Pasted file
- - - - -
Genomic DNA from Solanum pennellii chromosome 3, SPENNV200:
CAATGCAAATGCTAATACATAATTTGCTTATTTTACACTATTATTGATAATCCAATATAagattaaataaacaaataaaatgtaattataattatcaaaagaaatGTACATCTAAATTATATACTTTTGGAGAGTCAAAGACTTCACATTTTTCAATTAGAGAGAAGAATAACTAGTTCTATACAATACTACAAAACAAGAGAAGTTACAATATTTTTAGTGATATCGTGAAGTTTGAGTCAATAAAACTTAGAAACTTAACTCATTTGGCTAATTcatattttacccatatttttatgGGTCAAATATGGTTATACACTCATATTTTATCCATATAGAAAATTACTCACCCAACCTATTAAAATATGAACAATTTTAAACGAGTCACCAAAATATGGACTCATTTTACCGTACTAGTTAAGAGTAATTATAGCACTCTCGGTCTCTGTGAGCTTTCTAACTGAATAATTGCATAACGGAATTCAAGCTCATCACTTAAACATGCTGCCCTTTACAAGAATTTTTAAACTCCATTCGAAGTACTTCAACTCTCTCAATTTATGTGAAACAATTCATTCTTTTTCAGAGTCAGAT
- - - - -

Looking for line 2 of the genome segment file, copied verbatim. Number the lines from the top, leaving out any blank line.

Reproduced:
CAATGCAAATGCTAATACATAATTTGCTTATTTTACACTATTATTGATAATCCAATATAagattaaataaacaaataaaatgtaattataattatcaaaagaaatGTACATCTAAATTATATACTTTTGGAGAGTCAAAGACTTCACATTTTTCAATTAGAGAGAAGAATAACTAGTTCTATACAATACTACAAAACAAGAGAAGTTACAATATTTTTAGTGATATCGTGAAGTTTGAGTCAATAAAACTTAGAAACTTAACTCATTTGGCTAATTcatattttacccatatttttatgGGTCAAATATGGTTATACACTCATATTTTATCCATATAGAAAATTACTCACCCAACCTATTAAAATATGAACAATTTTAAACGAGTCACCAAAATATGGACTCATTTTACCGTACTAGTTAAGAGTAATTATAGCACTCTCGGTCTCTGTGAGCTTTCTAACTGAATAATTGCATAACGGAATTCAAGCTCATCACTTAAACATGCTGCCCTTTACAAGAATTTTTAAACTCCATTCGAAGTACTTCAACTCTCTCAATTTATGTGAAACAATTCATTCTTTTTCAGAGTCAGAT